Does AI Represent an Existential Threat to Humans?

This video was very helpful to me. It probably has me persuaded that AI poses a significant existential threat.

I would present the case as follows:

  • AI will be used for the good of mankind. Examples include:
    • Health care.
    • Food production.
    • Transportation.
    • Energy creation and distribution.
    • Waste removal.
  • AI will be used to develop even smarter AI.
  • We will become dependent upon AI.
  • We will enable AI to protect itself so that it can continue to provide for us even when under attack from others who want to harm us.
  • AI will “realize” we are not needed, in fact, we are a parasite to them.
  • AI will work to eliminate dependencies on
  • AI may use our dependencies on them to rid themselves of the parasites.

It wasn’t stated as above, I filled in a lot of blanks and extrapolated. This is one path having the potential to go very badly for us.

There is a minor counterpoint made by my stepson. My stepson has a master’s degree in computer science, specializing in machine learning, AI, etc.. That is the following.

AI has been trained on what is nearly the sum of all human knowledge… the Internet. Machine learning is no better than the data it was trained on. A good portion of the new knowledge, since the best AIs were trained, will be AI generated. If AI can only do almost as good as the data it was trained on, then future AI, trained on AI generated data, will not make as big advances, if any, as previous AI advances.


14 thoughts on “Does AI Represent an Existential Threat to Humans?

  1. And now you know why the left is so hell-bent on silencing voices of logic, reason, and verifiable fact, and pushing to the top of the search results in all the search engines they can possibly control their preferred narrative and “facts.” Dissenting voices cannot be allowed to “infect” the AI.

    Personally, I have a much lower opinion of AI, and think it best used as narrowly focused expert systems, such as assistant diagnostician in a doc’s office. The lazier we are, and the more we offload the difficult chores to it, the dumber and less wise we will become.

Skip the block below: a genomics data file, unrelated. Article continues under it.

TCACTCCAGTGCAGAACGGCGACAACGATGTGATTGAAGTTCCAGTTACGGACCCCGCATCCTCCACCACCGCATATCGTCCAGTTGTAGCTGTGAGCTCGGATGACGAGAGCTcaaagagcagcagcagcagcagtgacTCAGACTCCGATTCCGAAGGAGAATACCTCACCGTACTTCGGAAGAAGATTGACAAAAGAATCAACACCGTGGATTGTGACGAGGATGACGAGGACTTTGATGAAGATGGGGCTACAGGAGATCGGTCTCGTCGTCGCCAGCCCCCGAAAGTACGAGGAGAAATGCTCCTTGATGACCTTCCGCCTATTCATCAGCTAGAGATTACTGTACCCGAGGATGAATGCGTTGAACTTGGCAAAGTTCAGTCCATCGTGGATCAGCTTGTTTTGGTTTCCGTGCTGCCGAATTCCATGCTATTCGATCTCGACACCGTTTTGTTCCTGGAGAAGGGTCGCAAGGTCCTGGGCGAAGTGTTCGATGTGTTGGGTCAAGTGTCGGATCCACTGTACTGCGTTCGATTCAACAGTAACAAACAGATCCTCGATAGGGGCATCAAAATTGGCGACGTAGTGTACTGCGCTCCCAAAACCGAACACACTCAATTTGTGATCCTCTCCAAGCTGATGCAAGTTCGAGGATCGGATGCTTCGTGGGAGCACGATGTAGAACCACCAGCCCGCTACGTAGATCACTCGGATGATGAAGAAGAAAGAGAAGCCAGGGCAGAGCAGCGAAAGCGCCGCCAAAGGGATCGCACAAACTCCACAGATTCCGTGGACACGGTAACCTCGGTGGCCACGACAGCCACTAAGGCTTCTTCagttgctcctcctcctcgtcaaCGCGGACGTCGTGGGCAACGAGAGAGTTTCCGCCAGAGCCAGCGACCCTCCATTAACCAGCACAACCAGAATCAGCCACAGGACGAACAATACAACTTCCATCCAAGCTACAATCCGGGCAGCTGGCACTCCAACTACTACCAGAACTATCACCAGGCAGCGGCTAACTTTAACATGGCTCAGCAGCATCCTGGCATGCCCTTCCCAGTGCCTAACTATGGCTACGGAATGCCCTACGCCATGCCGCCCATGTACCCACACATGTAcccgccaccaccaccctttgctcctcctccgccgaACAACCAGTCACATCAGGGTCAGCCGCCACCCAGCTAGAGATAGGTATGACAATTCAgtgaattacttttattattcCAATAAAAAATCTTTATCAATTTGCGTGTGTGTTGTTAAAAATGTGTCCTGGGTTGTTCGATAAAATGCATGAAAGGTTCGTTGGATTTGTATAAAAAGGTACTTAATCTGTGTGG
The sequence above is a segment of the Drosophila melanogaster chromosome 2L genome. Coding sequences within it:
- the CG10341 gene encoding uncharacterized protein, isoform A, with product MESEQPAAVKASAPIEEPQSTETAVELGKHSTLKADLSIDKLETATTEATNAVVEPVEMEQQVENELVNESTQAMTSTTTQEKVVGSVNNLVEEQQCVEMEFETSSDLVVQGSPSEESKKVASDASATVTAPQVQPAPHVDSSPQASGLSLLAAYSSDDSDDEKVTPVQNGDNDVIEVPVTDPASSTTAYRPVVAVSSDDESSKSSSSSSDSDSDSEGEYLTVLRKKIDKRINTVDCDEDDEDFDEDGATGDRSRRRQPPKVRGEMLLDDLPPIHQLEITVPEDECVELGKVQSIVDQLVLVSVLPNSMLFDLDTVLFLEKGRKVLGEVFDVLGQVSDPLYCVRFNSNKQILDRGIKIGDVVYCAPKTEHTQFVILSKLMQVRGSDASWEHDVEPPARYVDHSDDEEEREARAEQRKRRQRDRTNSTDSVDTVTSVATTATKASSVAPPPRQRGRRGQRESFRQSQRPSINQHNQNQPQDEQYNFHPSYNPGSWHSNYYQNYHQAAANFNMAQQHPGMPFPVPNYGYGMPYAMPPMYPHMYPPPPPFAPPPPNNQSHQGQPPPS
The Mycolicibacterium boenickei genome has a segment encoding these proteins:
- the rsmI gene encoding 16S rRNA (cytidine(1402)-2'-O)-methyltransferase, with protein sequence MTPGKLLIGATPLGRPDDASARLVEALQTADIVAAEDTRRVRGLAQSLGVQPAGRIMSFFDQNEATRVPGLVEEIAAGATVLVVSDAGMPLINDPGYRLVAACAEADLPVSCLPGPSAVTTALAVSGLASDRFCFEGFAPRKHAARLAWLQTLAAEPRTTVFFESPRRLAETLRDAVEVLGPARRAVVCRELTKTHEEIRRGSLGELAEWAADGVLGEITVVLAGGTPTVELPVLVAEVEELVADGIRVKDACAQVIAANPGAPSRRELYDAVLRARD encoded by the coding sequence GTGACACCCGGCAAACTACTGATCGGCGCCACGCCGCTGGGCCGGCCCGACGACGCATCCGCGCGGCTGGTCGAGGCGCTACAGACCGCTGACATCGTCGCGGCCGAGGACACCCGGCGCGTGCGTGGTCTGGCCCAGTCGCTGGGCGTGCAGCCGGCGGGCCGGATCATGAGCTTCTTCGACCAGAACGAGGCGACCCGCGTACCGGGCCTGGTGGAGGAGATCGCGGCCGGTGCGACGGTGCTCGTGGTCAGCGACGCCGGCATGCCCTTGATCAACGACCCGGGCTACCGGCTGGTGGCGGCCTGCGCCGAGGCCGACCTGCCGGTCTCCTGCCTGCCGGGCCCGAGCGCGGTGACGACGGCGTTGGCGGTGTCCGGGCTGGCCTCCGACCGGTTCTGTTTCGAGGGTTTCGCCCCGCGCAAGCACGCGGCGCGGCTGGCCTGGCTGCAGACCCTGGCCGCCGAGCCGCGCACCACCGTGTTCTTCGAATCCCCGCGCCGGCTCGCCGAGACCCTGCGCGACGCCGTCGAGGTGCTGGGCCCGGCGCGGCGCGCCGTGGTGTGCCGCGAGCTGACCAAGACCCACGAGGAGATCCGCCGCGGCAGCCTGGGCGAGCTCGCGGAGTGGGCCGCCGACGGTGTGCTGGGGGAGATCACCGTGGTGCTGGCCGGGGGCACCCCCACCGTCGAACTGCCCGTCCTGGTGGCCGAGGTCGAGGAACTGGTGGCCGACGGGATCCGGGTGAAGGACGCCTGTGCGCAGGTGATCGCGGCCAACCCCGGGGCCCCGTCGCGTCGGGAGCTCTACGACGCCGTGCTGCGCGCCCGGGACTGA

• If I ever found out my dr / health care provider was using AI as a diagnostic tool

      I’d find someone else.

      • Well, actually, one of the few uses of AI that I have run into that make any sense is “expert systems” for medical use.
        Expert systems are pretty simple devices, basically a compendium of knowledge (like an encyclopedia) with software that looks for relevant articles given inputs it is given. The notion is that they use rules supplied by subject matter experts (hence “expert system”). They go back to the 1970s; I worked a bit on these in graduate school. (Not for medical problems but for a chess playing system.)
        If AI is used to offer helpful information to a doctor, rather than making her flip through her text books manually, that’s potentially useful. I do agree that if the doctor’s judgment is going to replaced by AI output, that’s an entirely different matter and not at all acceptable.

  2. Well, lets see. The best and brightest are creating AI. They are also becoming the most manipulative, destructive, outright haters of humanity and almost everything good, true, and beautiful about it.
    Should we believe AI will be any less bored with humanity than they are? The smarter something is, the harder it will be to entertain itself.
    And as stated, the more protective it will become. I see humans getting caught in the crossfire at the very least.
    If it actually takes on some of our prejudice. It will actively try to kill us.
    If it’s not already. It’s obviously being trained to hate white people. Why not jump to the logic of getting rid of all people?
    But once it does, it’s going to be real bored.

  3. Ai will be a smarter, faster version of humans. Do you trust humans to “do the right thing”? If you do then you haven’t been paying attention. The ONLY saving grace for humanity so far is the fact that AI will be tethered to the power grid and won’t have robots…terminator style or otherwise…to implement it’s will. That’s simply because there is no viable power source available at this time to allow robotic entities full independence and mobility. Their batteries die…quickly.. If/when the issue of power for robotics is solved then all bets will be off. Prior to that point it’s probable that humanity will become the enslaved work force for AI.